Strop easily retired the first two batters he faced in the top of the ninth, getting Peter Bourjos to pop out and Tommy Pham to strike out swinging. He then issued a four-pitch walk to Matt Carpenter — who went 0-for-4 Wednesday and has eight hits in his last 57 at-bats — which Maddon found more inexcusable than the pitch on which Peralta took Strop deep.

Strop threw three sliders to go ahead of Peralta 1-2 and tried to fire a fastball up and out of the strike zone to set up another slider on 2-2. Instead, he missed over the plate, and Peralta lined it through the mist and just over the left field ivy for the go-ahead blow.

[SHOP CUBS: Get your Cubs gear right here]

“It is tough, especially that’s the team ahead in our division,” Strop said. “We’re trying to beat those guys and catch up in the season. Of course it’s a tough one to swallow, ninth inning, two outs and two strikes. I mean, it’s really tough. That’s one of the times that you gotta believe baseball is tough. It’s not as easy at it looks on TV.”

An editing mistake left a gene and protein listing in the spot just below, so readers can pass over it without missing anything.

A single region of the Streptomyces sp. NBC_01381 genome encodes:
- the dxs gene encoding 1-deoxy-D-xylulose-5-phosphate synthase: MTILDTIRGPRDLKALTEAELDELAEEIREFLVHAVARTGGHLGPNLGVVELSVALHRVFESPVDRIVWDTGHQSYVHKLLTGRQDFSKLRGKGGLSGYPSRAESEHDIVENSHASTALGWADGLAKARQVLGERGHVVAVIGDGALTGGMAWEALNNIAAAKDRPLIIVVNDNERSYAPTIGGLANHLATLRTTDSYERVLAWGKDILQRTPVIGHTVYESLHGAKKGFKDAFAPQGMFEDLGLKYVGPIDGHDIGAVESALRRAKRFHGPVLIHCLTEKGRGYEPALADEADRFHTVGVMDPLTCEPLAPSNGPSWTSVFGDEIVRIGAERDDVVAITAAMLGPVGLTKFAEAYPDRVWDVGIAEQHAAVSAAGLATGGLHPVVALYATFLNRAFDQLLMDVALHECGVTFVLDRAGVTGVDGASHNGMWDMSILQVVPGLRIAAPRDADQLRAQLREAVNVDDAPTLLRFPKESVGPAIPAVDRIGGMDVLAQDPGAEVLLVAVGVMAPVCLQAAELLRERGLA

Maddon, though, was persistent in his positivity during his postgame press conference.

“Regardless of all that, I’m really pleased with the way we played tonight,” Maddon said. “I thought it was an outstanding night, what we did coming back like we did, your starter leaves the game in the second inning, attempt to piece the bullpen together to get to the end of the game which we did, and we were one pitch away from winning the game and of course we did not.

“I have nothing bad to say about our game tonight. We just had a tough break in the beginning with (Hammel), and then we made a pitch that their guy got to. Otherwise I’m really pleased with our group.”

But even if the Cubs did plenty right Wednesday night, they did enough wrong to lose to a team that’s the gold standard for franchise success not only in baseball, but in North American sports. If the Cubs want to make an impact if and when they reach the postseason, this is the kind of game they can’t afford to lose, no matter how well things went for the first 26 outs.